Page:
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Particle Fever: Unexpectedly gripping doc about physics is both mind-bending and deeply human

Installing the ATLAS calorimeter within the CERN Large Hadron Collider.

PF Productions/Courtesy of CERN

4 out of 4 stars

Directed by
Mark Levinson
Classification
PG
Country
USA
Language
English
Year
2013

Somewhere near the two-thirds mark of Particle Fever, an unexpectedly gripping story of the CERN Large Hadron Collider in Switzerland, you may well find yourself sweating along with the half-dozen physicists featured here, as they wait to learn the mass of the Higgs particle they have dislodged from smashing protons together.

What's at stake is – well, pretty much everything. A lower number implies a universe of "beauty and simplicity and order and deeper and deeper insights." The higher mass implies a "multiverse" of chaos, where we are a minuscule part of an existence that is "mostly lethal." No spoilers, but the results surprise even the scientists.

Made by physicist-turned-filmmaker Mark Levinson and physicist/producer David Kaplan, who appears as our onscreen teaching guide, the film extends over four years from the startup of the collider in 2008 to the 2012 discovery of the Higgs boson, a.k.a. the glue of the universe, or the "God particle."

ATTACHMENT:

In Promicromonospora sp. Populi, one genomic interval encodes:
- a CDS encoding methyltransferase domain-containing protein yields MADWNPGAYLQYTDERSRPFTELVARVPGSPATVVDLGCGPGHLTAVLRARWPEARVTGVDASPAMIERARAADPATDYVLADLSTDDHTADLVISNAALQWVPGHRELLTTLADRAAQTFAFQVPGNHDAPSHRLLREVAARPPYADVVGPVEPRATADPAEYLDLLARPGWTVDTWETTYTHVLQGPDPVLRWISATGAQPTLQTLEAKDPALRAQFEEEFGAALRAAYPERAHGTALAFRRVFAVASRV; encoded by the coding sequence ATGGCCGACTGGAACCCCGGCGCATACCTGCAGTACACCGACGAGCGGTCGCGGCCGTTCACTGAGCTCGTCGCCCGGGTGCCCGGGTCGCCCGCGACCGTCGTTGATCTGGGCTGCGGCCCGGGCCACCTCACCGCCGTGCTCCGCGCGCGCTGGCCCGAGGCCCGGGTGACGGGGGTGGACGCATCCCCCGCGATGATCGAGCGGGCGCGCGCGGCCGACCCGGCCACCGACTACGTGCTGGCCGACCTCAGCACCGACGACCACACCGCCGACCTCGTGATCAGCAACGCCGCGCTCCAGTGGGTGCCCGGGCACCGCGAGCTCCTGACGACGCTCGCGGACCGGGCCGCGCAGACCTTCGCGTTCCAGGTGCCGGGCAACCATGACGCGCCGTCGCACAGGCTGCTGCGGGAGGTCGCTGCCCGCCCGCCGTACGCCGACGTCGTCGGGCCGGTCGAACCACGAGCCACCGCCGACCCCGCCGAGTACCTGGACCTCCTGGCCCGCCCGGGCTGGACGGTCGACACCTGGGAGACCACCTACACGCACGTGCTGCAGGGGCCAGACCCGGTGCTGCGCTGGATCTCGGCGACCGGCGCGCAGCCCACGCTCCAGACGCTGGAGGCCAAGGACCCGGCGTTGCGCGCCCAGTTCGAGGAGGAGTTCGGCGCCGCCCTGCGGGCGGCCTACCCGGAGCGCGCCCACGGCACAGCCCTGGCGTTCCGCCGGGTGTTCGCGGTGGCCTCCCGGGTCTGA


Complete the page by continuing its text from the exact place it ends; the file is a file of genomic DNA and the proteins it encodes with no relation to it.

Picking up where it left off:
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Set in crummy offices and towering facilities worthy of a Bond movie, the documentary is edited with the momentum of a thriller by the great Walter Murch (Apocalypse Now), as we follow six scientists. They come across as simultaneously passionate thinkers and endearing nerds: There's the elegant Italian physicist and classical pianist Fabiola Gianotti, obliviously stepping into traffic while talking excitedly on her phone. Or postdoc student and experimental physicist Monica Dunford, declaring effusively: "It's unbelievably fantastic how great data is."

Their excitement is infectious and the entire endeavour both mind-bending and tremendously human: Near the end, Peter Higgs, the recent Nobel Prize-winner and one of the scientists who first predicted the particle back in 1964, is seen in Switzerland watching the data results come in, while a tear trickles down his cheek.

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About the Author
Film critic

Liam Lacey is a film critic for The Globe and Mail. More

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